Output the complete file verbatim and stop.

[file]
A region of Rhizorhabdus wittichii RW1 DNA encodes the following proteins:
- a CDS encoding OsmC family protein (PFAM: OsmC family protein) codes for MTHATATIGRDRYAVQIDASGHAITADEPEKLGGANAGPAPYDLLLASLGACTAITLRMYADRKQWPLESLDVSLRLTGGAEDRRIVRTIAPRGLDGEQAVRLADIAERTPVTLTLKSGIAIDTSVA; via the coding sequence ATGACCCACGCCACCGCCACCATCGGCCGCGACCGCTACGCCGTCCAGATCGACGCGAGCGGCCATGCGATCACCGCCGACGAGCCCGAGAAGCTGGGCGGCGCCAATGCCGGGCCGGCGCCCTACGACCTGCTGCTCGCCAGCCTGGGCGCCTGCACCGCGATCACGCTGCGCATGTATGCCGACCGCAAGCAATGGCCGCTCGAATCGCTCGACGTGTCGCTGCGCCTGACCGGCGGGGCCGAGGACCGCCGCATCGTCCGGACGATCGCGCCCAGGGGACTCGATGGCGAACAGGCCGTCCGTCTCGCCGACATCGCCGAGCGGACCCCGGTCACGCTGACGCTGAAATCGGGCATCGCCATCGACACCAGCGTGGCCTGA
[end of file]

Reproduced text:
A region of Rhizorhabdus wittichii RW1 DNA encodes the following proteins:
- a CDS encoding OsmC family protein (PFAM: OsmC family protein) codes for MTHATATIGRDRYAVQIDASGHAITADEPEKLGGANAGPAPYDLLLASLGACTAITLRMYADRKQWPLESLDVSLRLTGGAEDRRIVRTIAPRGLDGEQAVRLADIAERTPVTLTLKSGIAIDTSVA; via the coding sequence ATGACCCACGCCACCGCCACCATCGGCCGCGACCGCTACGCCGTCCAGATCGACGCGAGCGGCCATGCGATCACCGCCGACGAGCCCGAGAAGCTGGGCGGCGCCAATGCCGGGCCGGCGCCCTACGACCTGCTGCTCGCCAGCCTGGGCGCCTGCACCGCGATCACGCTGCGCATGTATGCCGACCGCAAGCAATGGCCGCTCGAATCGCTCGACGTGTCGCTGCGCCTGACCGGCGGGGCCGAGGACCGCCGCATCGTCCGGACGATCGCGCCCAGGGGACTCGATGGCGAACAGGCCGTCCGTCTCGCCGACATCGCCGAGCGGACCCCGGTCACGCTGACGCTGAAATCGGGCATCGCCATCGACACCAGCGTGGCCTGA